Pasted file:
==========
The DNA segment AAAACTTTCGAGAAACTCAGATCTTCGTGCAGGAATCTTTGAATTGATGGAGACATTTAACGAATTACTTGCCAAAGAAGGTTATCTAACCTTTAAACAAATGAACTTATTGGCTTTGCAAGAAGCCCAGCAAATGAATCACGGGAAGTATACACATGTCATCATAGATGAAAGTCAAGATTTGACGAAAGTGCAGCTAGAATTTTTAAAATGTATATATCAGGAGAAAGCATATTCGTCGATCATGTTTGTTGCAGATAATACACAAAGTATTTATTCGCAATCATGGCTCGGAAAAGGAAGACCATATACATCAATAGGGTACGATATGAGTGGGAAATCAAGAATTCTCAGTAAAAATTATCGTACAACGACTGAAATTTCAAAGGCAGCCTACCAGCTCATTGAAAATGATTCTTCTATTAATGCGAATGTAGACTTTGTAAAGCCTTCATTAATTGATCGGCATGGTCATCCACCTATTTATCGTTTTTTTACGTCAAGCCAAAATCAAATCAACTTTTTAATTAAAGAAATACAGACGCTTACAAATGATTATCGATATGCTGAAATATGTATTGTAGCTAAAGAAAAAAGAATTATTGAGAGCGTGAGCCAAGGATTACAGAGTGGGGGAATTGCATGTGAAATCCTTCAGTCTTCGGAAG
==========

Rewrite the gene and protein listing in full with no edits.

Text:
The DNA segment AAAACTTTCGAGAAACTCAGATCTTCGTGCAGGAATCTTTGAATTGATGGAGACATTTAACGAATTACTTGCCAAAGAAGGTTATCTAACCTTTAAACAAATGAACTTATTGGCTTTGCAAGAAGCCCAGCAAATGAATCACGGGAAGTATACACATGTCATCATAGATGAAAGTCAAGATTTGACGAAAGTGCAGCTAGAATTTTTAAAATGTATATATCAGGAGAAAGCATATTCGTCGATCATGTTTGTTGCAGATAATACACAAAGTATTTATTCGCAATCATGGCTCGGAAAAGGAAGACCATATACATCAATAGGGTACGATATGAGTGGGAAATCAAGAATTCTCAGTAAAAATTATCGTACAACGACTGAAATTTCAAAGGCAGCCTACCAGCTCATTGAAAATGATTCTTCTATTAATGCGAATGTAGACTTTGTAAAGCCTTCATTAATTGATCGGCATGGTCATCCACCTATTTATCGTTTTTTTACGTCAAGCCAAAATCAAATCAACTTTTTAATTAAAGAAATACAGACGCTTACAAATGATTATCGATATGCTGAAATATGTATTGTAGCTAAAGAAAAAAGAATTATTGAGAGCGTGAGCCAAGGATTACAGAGTGGGGGAATTGCATGTGAAATCCTTCAGTCTTCGGAAG